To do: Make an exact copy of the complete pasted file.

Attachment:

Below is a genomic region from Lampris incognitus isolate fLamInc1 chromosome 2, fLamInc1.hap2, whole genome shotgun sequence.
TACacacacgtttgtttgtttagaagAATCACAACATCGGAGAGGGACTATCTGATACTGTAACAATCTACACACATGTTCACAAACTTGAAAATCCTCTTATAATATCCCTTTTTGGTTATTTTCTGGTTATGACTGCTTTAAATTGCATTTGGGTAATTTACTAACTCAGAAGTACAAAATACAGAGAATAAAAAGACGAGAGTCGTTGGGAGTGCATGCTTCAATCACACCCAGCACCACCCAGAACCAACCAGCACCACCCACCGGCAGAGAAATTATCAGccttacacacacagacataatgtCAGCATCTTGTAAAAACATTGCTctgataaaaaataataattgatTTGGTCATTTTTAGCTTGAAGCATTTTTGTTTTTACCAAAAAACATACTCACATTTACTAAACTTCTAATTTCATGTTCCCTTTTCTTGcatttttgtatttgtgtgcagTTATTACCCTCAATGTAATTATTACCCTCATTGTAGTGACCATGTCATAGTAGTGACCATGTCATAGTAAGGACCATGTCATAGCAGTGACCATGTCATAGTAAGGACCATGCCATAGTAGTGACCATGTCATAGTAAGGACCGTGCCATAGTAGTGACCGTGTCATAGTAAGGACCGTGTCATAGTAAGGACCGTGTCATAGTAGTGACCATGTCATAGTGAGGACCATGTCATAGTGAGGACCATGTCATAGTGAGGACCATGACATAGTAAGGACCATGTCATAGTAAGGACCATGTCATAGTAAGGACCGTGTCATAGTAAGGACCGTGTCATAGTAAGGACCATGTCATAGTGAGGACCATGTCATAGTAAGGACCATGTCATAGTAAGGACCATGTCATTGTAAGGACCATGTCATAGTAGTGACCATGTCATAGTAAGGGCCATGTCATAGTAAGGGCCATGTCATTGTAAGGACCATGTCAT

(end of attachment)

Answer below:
Below is a genomic region from Lampris incognitus isolate fLamInc1 chromosome 2, fLamInc1.hap2, whole genome shotgun sequence.
TACacacacgtttgtttgtttagaagAATCACAACATCGGAGAGGGACTATCTGATACTGTAACAATCTACACACATGTTCACAAACTTGAAAATCCTCTTATAATATCCCTTTTTGGTTATTTTCTGGTTATGACTGCTTTAAATTGCATTTGGGTAATTTACTAACTCAGAAGTACAAAATACAGAGAATAAAAAGACGAGAGTCGTTGGGAGTGCATGCTTCAATCACACCCAGCACCACCCAGAACCAACCAGCACCACCCACCGGCAGAGAAATTATCAGccttacacacacagacataatgtCAGCATCTTGTAAAAACATTGCTctgataaaaaataataattgatTTGGTCATTTTTAGCTTGAAGCATTTTTGTTTTTACCAAAAAACATACTCACATTTACTAAACTTCTAATTTCATGTTCCCTTTTCTTGcatttttgtatttgtgtgcagTTATTACCCTCAATGTAATTATTACCCTCATTGTAGTGACCATGTCATAGTAGTGACCATGTCATAGTAAGGACCATGTCATAGCAGTGACCATGTCATAGTAAGGACCATGCCATAGTAGTGACCATGTCATAGTAAGGACCGTGCCATAGTAGTGACCGTGTCATAGTAAGGACCGTGTCATAGTAAGGACCGTGTCATAGTAGTGACCATGTCATAGTGAGGACCATGTCATAGTGAGGACCATGTCATAGTGAGGACCATGACATAGTAAGGACCATGTCATAGTAAGGACCATGTCATAGTAAGGACCGTGTCATAGTAAGGACCGTGTCATAGTAAGGACCATGTCATAGTGAGGACCATGTCATAGTAAGGACCATGTCATAGTAAGGACCATGTCATTGTAAGGACCATGTCATAGTAGTGACCATGTCATAGTAAGGGCCATGTCATAGTAAGGGCCATGTCATTGTAAGGACCATGTCAT